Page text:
According to numerous news reports, Martin, a Miami native, was visiting his father in Sanford and watching the NBA All-Star game at a house in a gated Sanford community. At halftime, Martin walked out to the nearby 7-Eleven to get some Skittles and Arizona Iced Tea. On his way back home, Zimmerman, who was patrolling the neighbourhood, saw him and called 911 to report "a real suspicious guy." Even though the police warned Zimmerman not to confront Martin, the former chose to do so anyway. What happened next is anyone’s guess, but the evening ended with Martin dead and Zimmerman claiming he shot him in self-defense.
Self-defense… Because everyone knows there’s nothing more lethal than a pack of Skittles and a bottle of iced tea.
Can someone just call a spade a spade? Zimmerman targeted Martin because, according to his racist little mindset, he looked out of place. What was a black kid (wearing a hoodie no less!) doing walking at night in a gated community? He can’t seriously BELONG here, right? He MUST be up to no good. Let me, frustrated cop-wannabe, possessor of an easily-obtainable armed weapon (thank you NRA) and purveyor of all that is good and decent in the U.S. stand my ground and take care of the menace. Let ME be his judge, jury and executioner, all with one swift bullet. Shoot now, ask questions later. It’s the American way…
To add insult to the debacle of a police investigation that followed, and the fact that Zimmerman is still walking the streets free, despite having killed a man, journalist and radio host Geraldo Rivera made the outlandish comment that "His hoodie killed Trayvon Martin as surely as George Zimmerman did.” I somewhat understand what he was trying to say, but choosing to put the blame on the victim’s attire, instead of the obvious racism and vigilantism that still permeates American society, is like choosing to blame a woman’s short skirt for her getting raped. Blame the perpetrator, not the victim.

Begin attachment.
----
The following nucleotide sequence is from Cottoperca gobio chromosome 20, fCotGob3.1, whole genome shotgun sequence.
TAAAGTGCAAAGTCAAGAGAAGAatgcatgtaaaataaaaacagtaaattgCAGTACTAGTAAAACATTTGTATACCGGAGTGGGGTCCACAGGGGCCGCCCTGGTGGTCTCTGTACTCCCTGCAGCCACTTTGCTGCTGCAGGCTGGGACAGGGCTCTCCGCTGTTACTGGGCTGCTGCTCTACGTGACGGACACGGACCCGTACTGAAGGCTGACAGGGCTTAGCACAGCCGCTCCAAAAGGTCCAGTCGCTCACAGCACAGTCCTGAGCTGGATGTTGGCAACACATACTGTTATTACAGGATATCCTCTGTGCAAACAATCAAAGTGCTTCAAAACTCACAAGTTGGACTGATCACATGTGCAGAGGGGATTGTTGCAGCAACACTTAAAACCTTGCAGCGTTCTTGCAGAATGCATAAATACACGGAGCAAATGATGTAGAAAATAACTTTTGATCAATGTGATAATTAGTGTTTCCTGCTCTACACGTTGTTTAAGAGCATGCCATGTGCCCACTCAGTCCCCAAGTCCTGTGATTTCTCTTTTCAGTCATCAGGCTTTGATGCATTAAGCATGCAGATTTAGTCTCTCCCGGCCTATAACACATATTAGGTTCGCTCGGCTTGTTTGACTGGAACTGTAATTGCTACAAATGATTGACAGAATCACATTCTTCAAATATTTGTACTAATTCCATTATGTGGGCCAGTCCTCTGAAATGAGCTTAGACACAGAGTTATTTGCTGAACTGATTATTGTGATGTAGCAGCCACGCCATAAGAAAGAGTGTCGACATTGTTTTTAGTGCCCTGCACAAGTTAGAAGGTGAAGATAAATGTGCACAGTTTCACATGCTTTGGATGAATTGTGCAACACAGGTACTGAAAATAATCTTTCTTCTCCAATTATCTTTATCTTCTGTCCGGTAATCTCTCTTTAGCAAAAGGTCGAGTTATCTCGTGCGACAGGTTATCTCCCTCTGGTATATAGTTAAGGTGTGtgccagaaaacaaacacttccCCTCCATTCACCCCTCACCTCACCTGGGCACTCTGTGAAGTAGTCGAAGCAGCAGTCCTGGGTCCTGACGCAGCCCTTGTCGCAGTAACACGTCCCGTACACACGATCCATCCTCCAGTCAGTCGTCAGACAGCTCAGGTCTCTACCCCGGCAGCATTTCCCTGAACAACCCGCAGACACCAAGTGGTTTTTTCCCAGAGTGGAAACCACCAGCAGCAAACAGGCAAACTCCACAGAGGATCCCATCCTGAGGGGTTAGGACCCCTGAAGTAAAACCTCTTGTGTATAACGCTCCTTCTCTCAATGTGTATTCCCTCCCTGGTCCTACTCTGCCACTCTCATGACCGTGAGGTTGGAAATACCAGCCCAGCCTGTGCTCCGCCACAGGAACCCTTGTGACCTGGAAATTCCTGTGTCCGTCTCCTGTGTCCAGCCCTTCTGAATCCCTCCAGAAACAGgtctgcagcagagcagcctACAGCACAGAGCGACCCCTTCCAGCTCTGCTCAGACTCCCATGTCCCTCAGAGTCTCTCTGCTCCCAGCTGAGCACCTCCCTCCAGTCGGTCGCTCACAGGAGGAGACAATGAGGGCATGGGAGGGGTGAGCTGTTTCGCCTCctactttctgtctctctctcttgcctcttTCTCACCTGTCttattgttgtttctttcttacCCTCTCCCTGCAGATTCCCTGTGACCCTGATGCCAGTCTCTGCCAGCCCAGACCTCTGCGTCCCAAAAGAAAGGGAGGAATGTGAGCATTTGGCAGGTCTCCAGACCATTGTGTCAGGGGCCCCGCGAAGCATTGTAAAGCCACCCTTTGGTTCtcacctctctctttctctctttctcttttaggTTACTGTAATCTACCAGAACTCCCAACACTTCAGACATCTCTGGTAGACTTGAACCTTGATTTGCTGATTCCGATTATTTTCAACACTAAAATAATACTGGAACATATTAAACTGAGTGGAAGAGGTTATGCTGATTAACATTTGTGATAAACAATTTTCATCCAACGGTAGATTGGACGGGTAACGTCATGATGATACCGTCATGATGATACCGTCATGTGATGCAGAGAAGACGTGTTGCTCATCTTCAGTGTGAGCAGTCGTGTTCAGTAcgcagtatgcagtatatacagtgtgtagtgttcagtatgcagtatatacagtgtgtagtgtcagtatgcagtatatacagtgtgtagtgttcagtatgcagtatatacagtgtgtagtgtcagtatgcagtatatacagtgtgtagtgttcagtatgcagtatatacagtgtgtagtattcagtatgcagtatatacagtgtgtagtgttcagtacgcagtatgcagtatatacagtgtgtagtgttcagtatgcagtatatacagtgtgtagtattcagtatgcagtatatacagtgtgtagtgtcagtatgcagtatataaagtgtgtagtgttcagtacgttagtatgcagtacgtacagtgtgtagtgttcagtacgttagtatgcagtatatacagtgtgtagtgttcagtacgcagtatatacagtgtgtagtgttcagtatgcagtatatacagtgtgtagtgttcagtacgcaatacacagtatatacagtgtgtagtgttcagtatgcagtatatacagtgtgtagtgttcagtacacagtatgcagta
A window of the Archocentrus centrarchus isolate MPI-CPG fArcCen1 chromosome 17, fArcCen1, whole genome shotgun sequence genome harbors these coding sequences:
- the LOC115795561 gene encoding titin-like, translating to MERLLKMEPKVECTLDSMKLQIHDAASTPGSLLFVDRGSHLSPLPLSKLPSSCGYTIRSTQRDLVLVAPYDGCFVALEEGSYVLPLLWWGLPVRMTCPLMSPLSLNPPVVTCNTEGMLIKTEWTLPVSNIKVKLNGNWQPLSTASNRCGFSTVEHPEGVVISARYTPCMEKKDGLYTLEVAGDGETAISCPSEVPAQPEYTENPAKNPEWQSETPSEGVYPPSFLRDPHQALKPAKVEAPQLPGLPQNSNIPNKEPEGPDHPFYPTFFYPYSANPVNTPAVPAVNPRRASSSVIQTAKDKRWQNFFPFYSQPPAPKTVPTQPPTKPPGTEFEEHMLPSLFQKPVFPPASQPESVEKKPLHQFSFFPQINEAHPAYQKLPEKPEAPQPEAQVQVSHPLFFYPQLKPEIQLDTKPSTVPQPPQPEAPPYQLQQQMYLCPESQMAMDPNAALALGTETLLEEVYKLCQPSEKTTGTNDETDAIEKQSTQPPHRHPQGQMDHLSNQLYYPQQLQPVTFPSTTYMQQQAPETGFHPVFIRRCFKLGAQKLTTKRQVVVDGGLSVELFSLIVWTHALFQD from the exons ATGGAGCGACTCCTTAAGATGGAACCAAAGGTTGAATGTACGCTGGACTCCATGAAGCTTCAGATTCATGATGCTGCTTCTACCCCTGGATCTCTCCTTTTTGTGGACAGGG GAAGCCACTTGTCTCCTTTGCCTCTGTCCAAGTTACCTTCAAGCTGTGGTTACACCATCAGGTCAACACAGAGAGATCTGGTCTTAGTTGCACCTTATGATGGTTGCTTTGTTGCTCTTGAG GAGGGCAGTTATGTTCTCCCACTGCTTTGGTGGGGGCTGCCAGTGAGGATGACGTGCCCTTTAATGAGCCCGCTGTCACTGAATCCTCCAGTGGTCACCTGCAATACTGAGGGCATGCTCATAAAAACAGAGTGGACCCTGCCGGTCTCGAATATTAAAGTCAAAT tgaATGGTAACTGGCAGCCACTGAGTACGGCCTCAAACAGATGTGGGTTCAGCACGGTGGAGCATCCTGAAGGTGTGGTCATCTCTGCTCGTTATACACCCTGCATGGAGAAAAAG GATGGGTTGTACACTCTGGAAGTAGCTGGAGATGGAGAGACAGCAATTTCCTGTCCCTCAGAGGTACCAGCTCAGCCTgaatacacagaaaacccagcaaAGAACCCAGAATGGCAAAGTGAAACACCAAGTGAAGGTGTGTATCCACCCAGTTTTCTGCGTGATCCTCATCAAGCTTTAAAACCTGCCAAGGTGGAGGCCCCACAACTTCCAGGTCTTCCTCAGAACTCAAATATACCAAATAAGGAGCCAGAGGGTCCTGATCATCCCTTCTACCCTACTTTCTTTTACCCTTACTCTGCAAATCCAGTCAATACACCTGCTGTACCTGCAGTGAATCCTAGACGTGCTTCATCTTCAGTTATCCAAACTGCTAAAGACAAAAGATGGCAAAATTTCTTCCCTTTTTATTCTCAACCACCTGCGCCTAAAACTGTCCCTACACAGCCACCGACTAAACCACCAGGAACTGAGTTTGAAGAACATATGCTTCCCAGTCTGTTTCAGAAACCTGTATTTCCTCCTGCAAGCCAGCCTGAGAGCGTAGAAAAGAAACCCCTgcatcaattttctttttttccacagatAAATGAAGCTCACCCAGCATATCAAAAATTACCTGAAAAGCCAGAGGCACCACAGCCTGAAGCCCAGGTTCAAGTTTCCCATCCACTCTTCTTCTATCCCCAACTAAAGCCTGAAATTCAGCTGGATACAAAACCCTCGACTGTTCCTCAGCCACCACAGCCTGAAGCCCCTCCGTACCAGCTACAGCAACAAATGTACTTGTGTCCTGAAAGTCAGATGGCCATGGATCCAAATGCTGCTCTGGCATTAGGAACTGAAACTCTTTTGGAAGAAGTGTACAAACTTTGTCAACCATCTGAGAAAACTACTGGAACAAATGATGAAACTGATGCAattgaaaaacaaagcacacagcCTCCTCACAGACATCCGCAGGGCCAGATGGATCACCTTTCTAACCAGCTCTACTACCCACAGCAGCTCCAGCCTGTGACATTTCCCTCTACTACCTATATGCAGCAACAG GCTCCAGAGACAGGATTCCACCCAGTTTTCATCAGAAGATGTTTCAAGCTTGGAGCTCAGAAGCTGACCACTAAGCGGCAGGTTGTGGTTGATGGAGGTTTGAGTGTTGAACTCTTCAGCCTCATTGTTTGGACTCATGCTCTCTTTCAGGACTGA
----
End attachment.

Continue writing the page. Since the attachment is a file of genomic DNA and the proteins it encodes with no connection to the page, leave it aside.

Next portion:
Ever since the story started making international headlines, I haven’t been able to get the image of young Martin out of my head. An avid gym-goer, every time I train, I see young kids walking around with hoodies pulled over their heads. Most of them are teenagers, strutting around with that made-up bravado that boys that age have; a kind of attempt at Manny Pacquiao-inspired street cred, despite the gangly swagger and the pimply faces. Some of them are whiter than white. And some of them are black. It breaks my heart to think that the ones with the darker skin colour run a higher risk of being perceived as “suspicious” for no other reason than their skin.
Zimmerman targeted Martin because, according to his racist little mindset, he looked out of place. What was a black kid (wearing a hoodie no less!) doing walking at night in a gated community? -
I look at the kids in hoodies and think of the black teacher who was stopped by Westmount Public Security years ago, while she was walking down the street, because someone reported “suspicious” activity. I think of Joel Debellefeuille, the black man driving a car that appeared too expensive for the SQ, possessing a name that was too Quebecois-sounding (whatever that means…) and was stopped (in front of his family) because of “suspicious” activity. I think of the countless incidents I’ve heard my black friends recount; incidents that I, a white woman, have not, and will never experience.
The Martin case is, without a doubt, about so much more than racism. It has brought to task, what appears to be an incompetent or complicit police force, questionable gun laws and “stand your ground” self-defense legislation that potentially does more harm than good. But, at its essence, it’s about a young black man, armed with nothing more than a hoodie and a bag of Skittles, getting gunned down because he was in – what someone perceived-- a place he didn’t belong. Because of his skin. That’s racial profiling. And it’s alive and well.
President Obama moved me to tears when he declared: “If I had a son, he would look like Trayvon,” but it shouldn’t matter who Trayvon looked like. He was already somebody's son.